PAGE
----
Structural and dynamic properties of alpha, omega-dibromoalkanes and other guest molecules in their urea inclusion compounds
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The work described in this thesis focuses on the urea inclusion compounds of α, ω-dibromo-n-alkanes: Br(CH₂)[sub]nBr/urea, where n=7-10. The structural and dynamic properties of the host and guest have been studied using complementary techniques. Photographic single crystal x-ray diffraction shows that, in the regions of three- dimensional guest molecular ordering, there is a well-defined offset, Δg, along the channel axis, c, between guest molecules in adjacent channels. Δg is exactly one-third of the periodic repeat distance along c of the basic guest structure: this represents a new mode of interchannel guest ordering in urea inclusion compounds. Raman spectroscopy shows that the 'bulk' conformation of the guest molecules is the linear, trans, extended form, but that there is a small, but measurable, proportion of Br end-groups in the gauche conformation. Incoherent quasielastic neutron scattering indicates that the guest molecules undergo two motions on the picosecond time-scale, at sufficiently high temperature: translations along the channel axis and reorientations about the channel axis. These motions are successfully modelled as, respectively, continuous linear diffusion between two impermeable boundaries and uniaxial rotational diffusion in a one-fold cosine potential. Deuterium nuclear magnetic resonance spectra are shown, via simulations, to be consistent with a 180° flipping motion of the urea molecules about their C=O axes, occurring on the microsecond time-scale at room temperature. This technique also provides confirmation of guest molecular motion. The structure of 1,6-dibromohexane/urea is found to differ from that of the other a,w-dibromoalkane/urea inclusion compounds studied: crystal structure determination shows that it is monoclinic, and that the host and guest structures are commensurate with one another. Raman spectroscopy confirms that the Br end-groups are exclusively in the gauche conformation. The urea inclusion compounds of various other guest molecules have also been investigated briefly. The complementary nature of the techniques used is crucial in establishing a complete picture of the structure and dynamics of all these compounds.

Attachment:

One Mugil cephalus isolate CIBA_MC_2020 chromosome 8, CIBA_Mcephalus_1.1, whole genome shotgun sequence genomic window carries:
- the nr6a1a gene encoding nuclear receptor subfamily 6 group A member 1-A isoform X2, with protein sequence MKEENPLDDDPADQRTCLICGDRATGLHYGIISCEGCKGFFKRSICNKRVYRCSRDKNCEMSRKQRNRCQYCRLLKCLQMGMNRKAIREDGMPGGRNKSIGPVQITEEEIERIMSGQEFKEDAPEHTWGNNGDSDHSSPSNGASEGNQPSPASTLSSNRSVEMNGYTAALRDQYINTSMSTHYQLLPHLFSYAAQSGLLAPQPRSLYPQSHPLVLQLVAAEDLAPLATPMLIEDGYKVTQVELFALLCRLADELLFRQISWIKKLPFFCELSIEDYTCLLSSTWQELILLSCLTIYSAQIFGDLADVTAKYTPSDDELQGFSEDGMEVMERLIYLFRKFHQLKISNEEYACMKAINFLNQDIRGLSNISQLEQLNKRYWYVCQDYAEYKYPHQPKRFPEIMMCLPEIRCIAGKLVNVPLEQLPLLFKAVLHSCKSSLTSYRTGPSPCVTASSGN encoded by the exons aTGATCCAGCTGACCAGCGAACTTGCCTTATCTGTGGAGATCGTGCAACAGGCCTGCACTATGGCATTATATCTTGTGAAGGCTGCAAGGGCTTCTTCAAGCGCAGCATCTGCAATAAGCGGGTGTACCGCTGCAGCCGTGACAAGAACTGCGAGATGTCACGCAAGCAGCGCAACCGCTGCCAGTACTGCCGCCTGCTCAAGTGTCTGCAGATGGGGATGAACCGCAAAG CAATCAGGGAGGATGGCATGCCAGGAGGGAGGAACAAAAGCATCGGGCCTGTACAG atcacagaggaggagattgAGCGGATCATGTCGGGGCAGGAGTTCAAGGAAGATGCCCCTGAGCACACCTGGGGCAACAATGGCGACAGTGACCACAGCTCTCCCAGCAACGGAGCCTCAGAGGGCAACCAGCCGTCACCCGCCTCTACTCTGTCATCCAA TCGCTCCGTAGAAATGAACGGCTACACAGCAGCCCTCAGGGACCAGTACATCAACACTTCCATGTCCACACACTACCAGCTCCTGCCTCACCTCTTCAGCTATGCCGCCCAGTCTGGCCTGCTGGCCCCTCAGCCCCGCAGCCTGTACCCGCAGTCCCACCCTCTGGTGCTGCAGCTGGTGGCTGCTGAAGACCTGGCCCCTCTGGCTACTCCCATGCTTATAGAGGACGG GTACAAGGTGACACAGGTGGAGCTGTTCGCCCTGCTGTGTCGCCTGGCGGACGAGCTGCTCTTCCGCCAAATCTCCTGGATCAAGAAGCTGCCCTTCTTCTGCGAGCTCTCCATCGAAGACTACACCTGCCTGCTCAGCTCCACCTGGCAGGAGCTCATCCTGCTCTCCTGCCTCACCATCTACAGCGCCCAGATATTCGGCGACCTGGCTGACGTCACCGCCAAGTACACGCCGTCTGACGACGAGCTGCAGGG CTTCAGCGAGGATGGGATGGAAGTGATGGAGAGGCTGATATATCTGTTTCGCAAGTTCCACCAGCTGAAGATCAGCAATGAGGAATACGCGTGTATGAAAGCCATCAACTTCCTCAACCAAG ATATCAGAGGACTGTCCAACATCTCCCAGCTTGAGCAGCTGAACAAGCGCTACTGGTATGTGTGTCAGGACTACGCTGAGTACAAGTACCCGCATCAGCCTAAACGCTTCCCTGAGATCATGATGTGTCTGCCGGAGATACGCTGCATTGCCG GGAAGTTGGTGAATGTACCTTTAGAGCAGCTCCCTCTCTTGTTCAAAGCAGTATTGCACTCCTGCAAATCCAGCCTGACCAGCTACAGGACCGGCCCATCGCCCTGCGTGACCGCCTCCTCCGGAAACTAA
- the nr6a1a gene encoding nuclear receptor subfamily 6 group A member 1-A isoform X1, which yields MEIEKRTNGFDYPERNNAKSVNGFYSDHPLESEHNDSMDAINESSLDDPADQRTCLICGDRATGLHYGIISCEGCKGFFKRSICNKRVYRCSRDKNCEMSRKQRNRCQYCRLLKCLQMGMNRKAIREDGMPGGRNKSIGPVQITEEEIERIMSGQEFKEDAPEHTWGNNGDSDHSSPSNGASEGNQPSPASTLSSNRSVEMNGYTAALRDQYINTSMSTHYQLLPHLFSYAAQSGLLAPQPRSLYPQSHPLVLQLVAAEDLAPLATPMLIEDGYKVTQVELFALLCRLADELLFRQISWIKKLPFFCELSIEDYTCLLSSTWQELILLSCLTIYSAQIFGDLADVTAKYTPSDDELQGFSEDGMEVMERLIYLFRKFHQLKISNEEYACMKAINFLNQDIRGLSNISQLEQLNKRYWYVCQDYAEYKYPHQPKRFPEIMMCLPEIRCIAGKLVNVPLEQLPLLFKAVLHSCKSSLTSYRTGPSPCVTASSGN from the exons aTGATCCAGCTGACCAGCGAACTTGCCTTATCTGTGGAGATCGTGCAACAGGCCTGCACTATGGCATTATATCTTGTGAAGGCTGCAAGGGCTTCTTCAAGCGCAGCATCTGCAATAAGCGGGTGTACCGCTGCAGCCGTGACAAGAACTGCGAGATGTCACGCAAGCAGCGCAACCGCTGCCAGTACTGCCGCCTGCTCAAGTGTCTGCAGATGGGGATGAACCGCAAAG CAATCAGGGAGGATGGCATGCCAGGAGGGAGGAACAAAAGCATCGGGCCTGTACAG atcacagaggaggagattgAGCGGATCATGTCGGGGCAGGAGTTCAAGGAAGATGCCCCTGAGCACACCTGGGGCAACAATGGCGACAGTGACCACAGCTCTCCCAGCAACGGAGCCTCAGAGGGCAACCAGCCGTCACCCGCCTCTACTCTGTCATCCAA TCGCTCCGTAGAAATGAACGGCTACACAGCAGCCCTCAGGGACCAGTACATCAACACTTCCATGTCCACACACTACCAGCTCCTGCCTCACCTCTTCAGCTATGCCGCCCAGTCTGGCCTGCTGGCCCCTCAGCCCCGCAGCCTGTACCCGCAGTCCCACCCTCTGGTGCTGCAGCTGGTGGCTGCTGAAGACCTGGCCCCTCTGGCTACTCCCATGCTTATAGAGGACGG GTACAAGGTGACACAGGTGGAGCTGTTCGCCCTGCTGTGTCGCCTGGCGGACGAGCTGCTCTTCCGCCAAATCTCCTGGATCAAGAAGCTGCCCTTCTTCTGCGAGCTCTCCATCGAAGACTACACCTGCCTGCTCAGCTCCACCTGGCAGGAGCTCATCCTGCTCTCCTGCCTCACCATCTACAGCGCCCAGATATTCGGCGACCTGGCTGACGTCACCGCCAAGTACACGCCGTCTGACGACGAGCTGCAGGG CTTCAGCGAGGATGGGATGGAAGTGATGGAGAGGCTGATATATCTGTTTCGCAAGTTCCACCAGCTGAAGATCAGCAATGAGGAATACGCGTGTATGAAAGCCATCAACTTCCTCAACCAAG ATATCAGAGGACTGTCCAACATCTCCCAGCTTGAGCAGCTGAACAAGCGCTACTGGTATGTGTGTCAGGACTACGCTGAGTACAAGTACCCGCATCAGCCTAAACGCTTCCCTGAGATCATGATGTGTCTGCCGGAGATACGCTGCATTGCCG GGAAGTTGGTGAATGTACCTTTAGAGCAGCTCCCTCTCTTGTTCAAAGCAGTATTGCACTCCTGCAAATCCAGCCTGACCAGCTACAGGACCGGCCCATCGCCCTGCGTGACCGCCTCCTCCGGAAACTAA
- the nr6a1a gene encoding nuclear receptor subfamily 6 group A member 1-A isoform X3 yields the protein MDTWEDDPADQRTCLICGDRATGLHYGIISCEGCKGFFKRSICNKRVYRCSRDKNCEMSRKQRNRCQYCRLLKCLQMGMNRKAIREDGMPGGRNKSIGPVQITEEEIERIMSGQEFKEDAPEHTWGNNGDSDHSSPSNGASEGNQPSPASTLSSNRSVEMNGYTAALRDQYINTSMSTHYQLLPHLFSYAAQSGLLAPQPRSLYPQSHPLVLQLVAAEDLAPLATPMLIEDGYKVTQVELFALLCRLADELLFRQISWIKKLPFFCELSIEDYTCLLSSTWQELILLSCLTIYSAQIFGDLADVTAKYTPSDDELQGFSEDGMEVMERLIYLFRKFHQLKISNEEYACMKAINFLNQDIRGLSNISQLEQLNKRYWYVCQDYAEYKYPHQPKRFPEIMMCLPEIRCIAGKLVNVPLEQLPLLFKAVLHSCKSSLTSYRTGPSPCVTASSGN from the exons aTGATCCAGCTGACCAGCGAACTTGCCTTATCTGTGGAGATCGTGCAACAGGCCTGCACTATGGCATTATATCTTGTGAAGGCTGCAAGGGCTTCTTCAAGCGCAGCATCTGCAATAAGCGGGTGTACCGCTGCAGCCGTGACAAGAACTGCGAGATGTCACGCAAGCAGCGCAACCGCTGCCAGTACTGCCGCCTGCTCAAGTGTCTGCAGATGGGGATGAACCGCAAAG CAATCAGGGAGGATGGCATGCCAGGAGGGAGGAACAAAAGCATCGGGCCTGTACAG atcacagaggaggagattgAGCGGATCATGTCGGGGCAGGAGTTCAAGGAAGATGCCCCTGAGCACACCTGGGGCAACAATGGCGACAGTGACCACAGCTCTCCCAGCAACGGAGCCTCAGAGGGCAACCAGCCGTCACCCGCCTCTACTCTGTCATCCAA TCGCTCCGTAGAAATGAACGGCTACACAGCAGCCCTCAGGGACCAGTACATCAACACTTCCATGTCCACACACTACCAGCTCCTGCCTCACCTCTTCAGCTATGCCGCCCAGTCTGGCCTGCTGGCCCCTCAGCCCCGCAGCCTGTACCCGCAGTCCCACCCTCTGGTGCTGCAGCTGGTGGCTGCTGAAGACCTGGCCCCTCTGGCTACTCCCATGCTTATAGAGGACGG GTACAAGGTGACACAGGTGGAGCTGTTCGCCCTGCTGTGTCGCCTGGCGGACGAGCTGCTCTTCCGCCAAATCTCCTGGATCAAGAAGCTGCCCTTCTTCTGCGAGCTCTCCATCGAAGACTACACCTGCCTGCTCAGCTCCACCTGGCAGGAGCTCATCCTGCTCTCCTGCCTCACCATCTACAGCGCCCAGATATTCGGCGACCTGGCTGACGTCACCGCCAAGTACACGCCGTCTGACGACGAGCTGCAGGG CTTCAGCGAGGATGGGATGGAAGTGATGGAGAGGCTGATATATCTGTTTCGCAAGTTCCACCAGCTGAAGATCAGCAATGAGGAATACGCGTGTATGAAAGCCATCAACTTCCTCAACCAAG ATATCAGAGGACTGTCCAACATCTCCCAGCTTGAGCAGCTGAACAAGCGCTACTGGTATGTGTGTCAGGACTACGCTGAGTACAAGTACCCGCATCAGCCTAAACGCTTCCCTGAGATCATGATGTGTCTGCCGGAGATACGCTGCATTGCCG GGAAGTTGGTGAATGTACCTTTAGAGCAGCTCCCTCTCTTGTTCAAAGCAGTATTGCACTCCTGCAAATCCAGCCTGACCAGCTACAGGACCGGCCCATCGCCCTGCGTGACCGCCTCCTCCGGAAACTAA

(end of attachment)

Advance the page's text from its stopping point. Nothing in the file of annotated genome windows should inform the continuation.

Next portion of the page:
Thesis, PhD Doctor of Philosophy
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